I’ve hit the jackpot. Maybe. Beside me an old fella wearing a ghetto gold medallion and an oversized trucker cap smiles at the table. Next to him a teenager in a garish floral dress eyes up the spinning collection of small wooden horses. Then there’s me, throwing crumpled notes at a game called pica, apparently. I don’t know any of the rules, and I’m not entirely sure what’s going on. But I’m feeling lucky.
Another old chap sidles up to me. “Pica is our version of roulette, but with horses,” he explains. He signals for another rum from the battered wooden shack. “You’ll lose all your money here,” he adds knowledgeably.
“Here” is the Puerto Rico I never knew existed. Although the Caribbean island’s been a favourite of American sunseekers for decades, the exotic blend of Spanish and US culture rarely features on British travellers’ radars. And with new direct flights from Norwegian Air, you can now reach the undiscovered curves of this peachy plot of land for just £270 return.
If that sounds too good to be true, take note from Ricky Martin – Puerto Rico’s most famous export (sorry, J-Lo) – who sits next to me on the flight over, churning through films.
Martin’s big-bucks cashflow may be healthier than the bank balance of most visitors, but that’s not going to stop the budget traveller livin’ la vida loca (sorry) here. Dodge the glitzy mega-resorts and golf courses that litter the north coast of the island, and you could cram a trip to Puerto Rico with lazy strolls through the salsa-soundtracked cobbled streets of Old San Juan. Or hike through the El Yunque rainforest – all 44 square miles of it – where waterfalls and wilderness command full-on adventurer get up. Or bathe in the thermal waters of the island’s oldest colonial town, Coamo, just like Juan Ponce de León, the 15th-century Spanish explorer who was on a mission to discover the elusive Fountain of Youth. And the even-more-elusive cure for sexual impotence.
Vieques is home to small guesthouses, wild horses and glorious sweeps of remote beach. And oh boy, those beaches
Ponce de León was left disappointed (as, presumably, were his lovers), but luckily I’m here with an easier agenda. Beaches. Miles of them. My pica gambling session in the colourful wooden-shack town of Esperanza is just one part of my stay on Vieques, a small island that sits a 30-minute hop by six-seater propeller plane from mainland Puerto Rico. For decades, the land acted as a target practice playground for the US Navy, while local residents were clustered into a precarious semi-safe strip down the middle. After years of local protests, the Navy finally withdrew in 2003, leaving turf that was quickly eyed up for bulldozers and redevelopment. Not so fast: the environmental authorities soon swept in, declaring the former military area (around 70% of the island) a US Fish and Wildlife Refuge. What’s left is a low-key home to small guesthouses, wild horses and glorious sweeps of remote beach.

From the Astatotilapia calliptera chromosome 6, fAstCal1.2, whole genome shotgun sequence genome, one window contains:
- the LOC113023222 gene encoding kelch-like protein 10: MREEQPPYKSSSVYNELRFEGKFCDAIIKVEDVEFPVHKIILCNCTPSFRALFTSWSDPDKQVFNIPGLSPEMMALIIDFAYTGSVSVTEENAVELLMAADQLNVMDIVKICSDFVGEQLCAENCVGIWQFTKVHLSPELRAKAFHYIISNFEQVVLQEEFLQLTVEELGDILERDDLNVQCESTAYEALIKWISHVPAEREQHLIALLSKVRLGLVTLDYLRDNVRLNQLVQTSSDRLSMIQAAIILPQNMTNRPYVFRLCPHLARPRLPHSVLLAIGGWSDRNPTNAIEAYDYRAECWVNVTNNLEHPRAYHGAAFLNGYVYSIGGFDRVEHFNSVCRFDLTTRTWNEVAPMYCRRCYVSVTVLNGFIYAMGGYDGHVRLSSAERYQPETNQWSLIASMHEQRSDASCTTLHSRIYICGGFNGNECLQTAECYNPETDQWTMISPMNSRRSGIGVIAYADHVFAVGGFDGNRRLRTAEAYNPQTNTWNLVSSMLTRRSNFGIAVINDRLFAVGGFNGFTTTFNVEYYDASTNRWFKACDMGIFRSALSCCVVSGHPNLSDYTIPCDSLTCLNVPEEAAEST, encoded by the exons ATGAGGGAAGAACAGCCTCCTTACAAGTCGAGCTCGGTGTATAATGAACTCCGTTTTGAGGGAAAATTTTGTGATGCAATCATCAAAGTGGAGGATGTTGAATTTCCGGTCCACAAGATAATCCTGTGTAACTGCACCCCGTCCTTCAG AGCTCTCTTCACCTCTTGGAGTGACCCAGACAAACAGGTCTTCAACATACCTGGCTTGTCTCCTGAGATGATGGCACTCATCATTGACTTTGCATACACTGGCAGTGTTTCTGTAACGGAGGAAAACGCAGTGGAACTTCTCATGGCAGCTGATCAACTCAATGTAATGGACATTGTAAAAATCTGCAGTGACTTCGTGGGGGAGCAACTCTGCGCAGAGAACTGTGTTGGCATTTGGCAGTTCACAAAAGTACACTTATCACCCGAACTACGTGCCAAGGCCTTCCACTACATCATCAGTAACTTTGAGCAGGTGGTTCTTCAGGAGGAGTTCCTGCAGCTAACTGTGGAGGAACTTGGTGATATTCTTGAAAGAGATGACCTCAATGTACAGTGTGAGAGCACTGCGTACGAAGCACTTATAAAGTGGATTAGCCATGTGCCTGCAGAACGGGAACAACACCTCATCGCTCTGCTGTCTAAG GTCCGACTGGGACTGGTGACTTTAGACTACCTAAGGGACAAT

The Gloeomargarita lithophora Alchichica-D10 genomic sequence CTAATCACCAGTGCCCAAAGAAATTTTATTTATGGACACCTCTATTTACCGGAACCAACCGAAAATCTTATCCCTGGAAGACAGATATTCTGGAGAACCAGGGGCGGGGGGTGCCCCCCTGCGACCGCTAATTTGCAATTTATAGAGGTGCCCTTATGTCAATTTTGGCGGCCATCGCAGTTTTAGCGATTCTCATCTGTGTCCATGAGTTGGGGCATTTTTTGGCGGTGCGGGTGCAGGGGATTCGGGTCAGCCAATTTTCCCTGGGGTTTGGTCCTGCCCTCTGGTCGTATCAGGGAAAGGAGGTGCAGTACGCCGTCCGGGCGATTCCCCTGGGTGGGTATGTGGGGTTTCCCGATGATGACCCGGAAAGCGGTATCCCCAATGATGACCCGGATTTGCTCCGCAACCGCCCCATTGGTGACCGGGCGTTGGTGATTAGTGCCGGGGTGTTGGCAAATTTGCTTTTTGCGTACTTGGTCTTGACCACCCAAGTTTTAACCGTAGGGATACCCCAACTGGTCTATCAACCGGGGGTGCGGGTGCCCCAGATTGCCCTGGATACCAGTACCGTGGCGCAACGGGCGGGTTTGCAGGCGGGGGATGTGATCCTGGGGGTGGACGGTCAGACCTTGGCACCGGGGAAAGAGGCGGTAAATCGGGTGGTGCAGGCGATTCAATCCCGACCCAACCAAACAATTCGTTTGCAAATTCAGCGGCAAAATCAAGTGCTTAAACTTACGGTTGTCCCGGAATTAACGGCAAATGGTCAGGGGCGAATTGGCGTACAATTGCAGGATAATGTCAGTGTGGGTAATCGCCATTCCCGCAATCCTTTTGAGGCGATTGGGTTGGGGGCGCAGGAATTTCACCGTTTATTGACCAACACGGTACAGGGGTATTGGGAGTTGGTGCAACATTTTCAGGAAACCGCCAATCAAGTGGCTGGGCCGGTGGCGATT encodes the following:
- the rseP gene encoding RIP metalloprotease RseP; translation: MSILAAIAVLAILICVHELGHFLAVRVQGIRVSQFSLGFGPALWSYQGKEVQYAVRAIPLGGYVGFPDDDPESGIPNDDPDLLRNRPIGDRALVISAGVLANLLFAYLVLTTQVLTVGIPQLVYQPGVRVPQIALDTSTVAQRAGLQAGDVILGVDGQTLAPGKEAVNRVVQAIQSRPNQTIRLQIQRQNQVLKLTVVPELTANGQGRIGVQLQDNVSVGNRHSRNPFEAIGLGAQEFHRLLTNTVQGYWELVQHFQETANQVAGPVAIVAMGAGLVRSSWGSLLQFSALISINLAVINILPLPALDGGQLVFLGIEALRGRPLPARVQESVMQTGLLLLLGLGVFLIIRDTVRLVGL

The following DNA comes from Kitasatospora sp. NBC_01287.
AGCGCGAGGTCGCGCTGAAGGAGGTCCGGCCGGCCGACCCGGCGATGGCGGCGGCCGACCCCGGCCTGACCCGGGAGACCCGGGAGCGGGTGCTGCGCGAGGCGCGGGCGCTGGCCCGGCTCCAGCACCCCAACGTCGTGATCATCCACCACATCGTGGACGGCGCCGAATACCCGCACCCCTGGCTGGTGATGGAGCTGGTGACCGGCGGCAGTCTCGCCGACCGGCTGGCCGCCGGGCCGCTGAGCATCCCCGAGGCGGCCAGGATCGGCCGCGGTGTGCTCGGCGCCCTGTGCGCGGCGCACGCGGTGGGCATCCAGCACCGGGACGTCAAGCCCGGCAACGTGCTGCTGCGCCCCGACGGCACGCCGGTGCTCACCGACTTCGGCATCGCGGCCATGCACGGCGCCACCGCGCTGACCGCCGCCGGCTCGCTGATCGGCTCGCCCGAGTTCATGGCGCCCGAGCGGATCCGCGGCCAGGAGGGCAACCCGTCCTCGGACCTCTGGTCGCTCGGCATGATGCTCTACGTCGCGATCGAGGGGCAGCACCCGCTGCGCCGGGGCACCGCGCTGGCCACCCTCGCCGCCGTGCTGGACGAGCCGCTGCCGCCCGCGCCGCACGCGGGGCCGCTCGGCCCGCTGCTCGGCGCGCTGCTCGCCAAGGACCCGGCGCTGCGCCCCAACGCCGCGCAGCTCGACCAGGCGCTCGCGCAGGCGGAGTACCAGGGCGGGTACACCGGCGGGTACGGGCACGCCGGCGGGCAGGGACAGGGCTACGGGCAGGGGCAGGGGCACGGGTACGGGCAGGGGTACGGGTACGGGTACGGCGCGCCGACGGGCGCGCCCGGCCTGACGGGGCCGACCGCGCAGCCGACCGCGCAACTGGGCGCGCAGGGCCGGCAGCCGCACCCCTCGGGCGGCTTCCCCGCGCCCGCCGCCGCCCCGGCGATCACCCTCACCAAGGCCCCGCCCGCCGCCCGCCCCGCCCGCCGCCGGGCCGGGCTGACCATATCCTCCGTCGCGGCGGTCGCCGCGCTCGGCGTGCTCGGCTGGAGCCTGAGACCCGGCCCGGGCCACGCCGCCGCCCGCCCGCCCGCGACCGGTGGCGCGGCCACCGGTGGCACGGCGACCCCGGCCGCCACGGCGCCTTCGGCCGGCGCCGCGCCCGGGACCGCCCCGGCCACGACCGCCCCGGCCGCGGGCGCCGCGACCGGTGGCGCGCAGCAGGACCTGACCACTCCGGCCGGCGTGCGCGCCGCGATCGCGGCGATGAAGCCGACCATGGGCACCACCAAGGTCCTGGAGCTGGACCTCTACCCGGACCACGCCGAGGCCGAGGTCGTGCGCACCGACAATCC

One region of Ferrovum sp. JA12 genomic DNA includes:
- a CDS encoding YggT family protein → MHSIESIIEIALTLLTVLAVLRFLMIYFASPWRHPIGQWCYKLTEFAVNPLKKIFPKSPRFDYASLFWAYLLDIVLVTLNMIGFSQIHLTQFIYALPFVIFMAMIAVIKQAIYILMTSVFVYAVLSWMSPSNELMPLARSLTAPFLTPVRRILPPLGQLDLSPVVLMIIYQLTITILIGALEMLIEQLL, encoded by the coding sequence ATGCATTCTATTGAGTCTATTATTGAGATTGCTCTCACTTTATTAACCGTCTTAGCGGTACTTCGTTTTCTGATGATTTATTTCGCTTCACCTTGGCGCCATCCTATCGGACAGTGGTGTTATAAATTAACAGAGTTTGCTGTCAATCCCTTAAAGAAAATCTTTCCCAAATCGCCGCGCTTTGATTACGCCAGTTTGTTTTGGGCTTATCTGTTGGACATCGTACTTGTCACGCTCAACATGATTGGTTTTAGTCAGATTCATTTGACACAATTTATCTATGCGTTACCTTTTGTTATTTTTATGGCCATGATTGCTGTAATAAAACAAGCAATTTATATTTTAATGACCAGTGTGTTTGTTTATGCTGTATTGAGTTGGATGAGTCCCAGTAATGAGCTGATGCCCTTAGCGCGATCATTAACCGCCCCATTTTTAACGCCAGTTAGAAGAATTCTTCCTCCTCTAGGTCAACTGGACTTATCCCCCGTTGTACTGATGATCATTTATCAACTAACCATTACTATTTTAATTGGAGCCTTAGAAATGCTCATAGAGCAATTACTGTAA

And oh boy, about those beaches. I hire a jeep and bump my way deep into the refuge, escorted by frisky chestnut mares and swooping white butterflies. Although much of the land is still off-limits (defunct bullets and bombs still exist in these parts unfortunately), the protected park reveals dozens of bays along its shores – from tiny, private smidges of sand barely big enough for my sarong and the occasional spying horse, to wide, long, wind-whipped bays strewn with pebbles, bruised coconut shells and more perving ponies.
Shops don’t exist in this protected plot of land, which leaves room for the finest of American exports: food trucks. Straddling the entrance of the island’s wildlife refuge are two island-famous snack stops, and a chef with a New York twang knocks me up the ultimate cheap beach picnic from a garish blue and white van called Sol Food. Soon, I’m sitting back on the sand and munching through spiced chicken and pineapple chutney with just the blazing sunshine and soft surf as company.
While in some parts of Puerto Rico you could dance and drink in a rum-fuelled blur until dawn, here on Vieques they get to bed early. Nightlife stretches to grabbing an after-dinner ice cream from a repurposed 1980s golf cart, or heading into ‘town’, where groups of snoozing horses wait outside pool bars for their owners.
Of course, I do find some action. At 10pm on a semi-cloudy moonlit evening, I join a glow-stick-festooned guide called Choco and drag a kayak down to Mosquito Bay, the world’s most intense, yet unheard of, bioluminescent bay. As I glide my way through the pitch black, phosphorescent dinoflagellates – that’s tiny marine plankton that glow a psychedelic blue – spark up the water with each dunk of the paddle. It’s not just surreal otherworldly sights either. Choco, my guide, may look like a burly bouncer, but his marine biology master’s degree has come in handy, and he raps – yes, raps – a series of facts to me as I float across the breezy glittering lagoon.
Back on mainland Puerto Rico it’s time to take the quiet road along the south coast. I cruise through pastel-hued, sleepy, tourist-free villages and acres of cane fields and jungle to the island’s most south-westerly point, and the simple but charming town of El Combate. It’s here that I settle in to Yaneira’s Cabins, a fairly basic, but hugely loved and inexpensive guesthouse run by local surfer Yaneira, with help from her golden labrador, Zuca.